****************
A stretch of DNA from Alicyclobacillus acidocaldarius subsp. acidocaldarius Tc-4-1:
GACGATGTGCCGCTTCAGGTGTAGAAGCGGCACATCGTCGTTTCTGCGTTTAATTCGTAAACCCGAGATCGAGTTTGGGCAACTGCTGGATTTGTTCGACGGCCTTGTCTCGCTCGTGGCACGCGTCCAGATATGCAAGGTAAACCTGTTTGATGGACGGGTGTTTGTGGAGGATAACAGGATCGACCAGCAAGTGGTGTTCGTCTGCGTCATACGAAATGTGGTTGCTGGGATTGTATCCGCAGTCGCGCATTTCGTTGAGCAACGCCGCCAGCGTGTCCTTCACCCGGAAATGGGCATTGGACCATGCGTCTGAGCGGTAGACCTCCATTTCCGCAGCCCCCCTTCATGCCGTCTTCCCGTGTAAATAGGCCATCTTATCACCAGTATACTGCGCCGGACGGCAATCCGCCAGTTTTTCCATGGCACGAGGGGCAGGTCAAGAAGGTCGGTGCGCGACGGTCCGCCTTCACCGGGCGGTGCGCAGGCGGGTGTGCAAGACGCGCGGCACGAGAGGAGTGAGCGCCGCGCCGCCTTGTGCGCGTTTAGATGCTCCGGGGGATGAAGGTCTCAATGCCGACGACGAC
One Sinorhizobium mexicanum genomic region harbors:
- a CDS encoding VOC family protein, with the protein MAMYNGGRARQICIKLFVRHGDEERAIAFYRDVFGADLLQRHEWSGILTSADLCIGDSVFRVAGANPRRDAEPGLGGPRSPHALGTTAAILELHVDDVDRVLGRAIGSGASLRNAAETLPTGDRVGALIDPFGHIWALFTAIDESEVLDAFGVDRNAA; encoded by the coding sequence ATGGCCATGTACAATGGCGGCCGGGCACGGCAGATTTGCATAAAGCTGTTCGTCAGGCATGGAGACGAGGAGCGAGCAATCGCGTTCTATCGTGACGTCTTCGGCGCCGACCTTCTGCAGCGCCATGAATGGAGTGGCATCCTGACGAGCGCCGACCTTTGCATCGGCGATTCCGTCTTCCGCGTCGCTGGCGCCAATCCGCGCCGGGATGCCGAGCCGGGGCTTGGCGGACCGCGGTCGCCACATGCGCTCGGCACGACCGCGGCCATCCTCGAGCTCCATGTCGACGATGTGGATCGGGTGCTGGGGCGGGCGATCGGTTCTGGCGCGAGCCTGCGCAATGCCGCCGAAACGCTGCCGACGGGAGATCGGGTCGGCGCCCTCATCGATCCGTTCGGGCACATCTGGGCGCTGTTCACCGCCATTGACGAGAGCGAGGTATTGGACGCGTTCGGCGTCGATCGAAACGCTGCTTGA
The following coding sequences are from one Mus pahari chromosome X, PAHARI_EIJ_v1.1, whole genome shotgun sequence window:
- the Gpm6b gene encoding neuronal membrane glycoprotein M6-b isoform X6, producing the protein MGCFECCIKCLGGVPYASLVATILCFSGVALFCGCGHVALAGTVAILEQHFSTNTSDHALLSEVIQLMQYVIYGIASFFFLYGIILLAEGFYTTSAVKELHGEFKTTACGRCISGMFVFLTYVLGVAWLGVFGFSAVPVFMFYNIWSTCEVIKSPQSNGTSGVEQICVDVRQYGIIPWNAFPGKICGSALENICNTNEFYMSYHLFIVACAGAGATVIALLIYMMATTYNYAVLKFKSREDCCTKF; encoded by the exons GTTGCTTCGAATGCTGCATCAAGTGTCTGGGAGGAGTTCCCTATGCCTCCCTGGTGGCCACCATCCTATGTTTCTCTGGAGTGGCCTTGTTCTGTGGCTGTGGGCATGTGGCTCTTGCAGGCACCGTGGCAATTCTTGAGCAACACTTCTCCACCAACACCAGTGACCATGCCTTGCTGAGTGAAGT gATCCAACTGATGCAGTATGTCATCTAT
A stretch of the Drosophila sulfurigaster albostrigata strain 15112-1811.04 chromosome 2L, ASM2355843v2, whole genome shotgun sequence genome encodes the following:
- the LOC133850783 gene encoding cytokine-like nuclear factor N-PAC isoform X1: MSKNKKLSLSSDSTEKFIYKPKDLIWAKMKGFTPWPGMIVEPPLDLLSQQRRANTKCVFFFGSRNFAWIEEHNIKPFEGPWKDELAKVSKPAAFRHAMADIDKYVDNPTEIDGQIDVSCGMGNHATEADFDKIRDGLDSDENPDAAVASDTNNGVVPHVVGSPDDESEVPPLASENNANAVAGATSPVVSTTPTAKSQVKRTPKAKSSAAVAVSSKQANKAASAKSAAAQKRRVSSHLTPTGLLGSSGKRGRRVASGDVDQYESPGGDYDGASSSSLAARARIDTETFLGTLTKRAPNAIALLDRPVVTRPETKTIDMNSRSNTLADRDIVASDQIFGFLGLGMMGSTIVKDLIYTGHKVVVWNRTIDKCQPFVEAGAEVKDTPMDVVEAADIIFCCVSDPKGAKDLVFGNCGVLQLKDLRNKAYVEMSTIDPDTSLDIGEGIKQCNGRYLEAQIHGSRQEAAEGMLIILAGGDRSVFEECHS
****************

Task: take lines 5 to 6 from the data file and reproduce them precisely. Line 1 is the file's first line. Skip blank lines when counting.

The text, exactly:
The following coding sequences are from one Mus pahari chromosome X, PAHARI_EIJ_v1.1, whole genome shotgun sequence window:
- the Gpm6b gene encoding neuronal membrane glycoprotein M6-b isoform X6, producing the protein MGCFECCIKCLGGVPYASLVATILCFSGVALFCGCGHVALAGTVAILEQHFSTNTSDHALLSEVIQLMQYVIYGIASFFFLYGIILLAEGFYTTSAVKELHGEFKTTACGRCISGMFVFLTYVLGVAWLGVFGFSAVPVFMFYNIWSTCEVIKSPQSNGTSGVEQICVDVRQYGIIPWNAFPGKICGSALENICNTNEFYMSYHLFIVACAGAGATVIALLIYMMATTYNYAVLKFKSREDCCTKF; encoded by the exons GTTGCTTCGAATGCTGCATCAAGTGTCTGGGAGGAGTTCCCTATGCCTCCCTGGTGGCCACCATCCTATGTTTCTCTGGAGTGGCCTTGTTCTGTGGCTGTGGGCATGTGGCTCTTGCAGGCACCGTGGCAATTCTTGAGCAACACTTCTCCACCAACACCAGTGACCATGCCTTGCTGAGTGAAGT gATCCAACTGATGCAGTATGTCATCTAT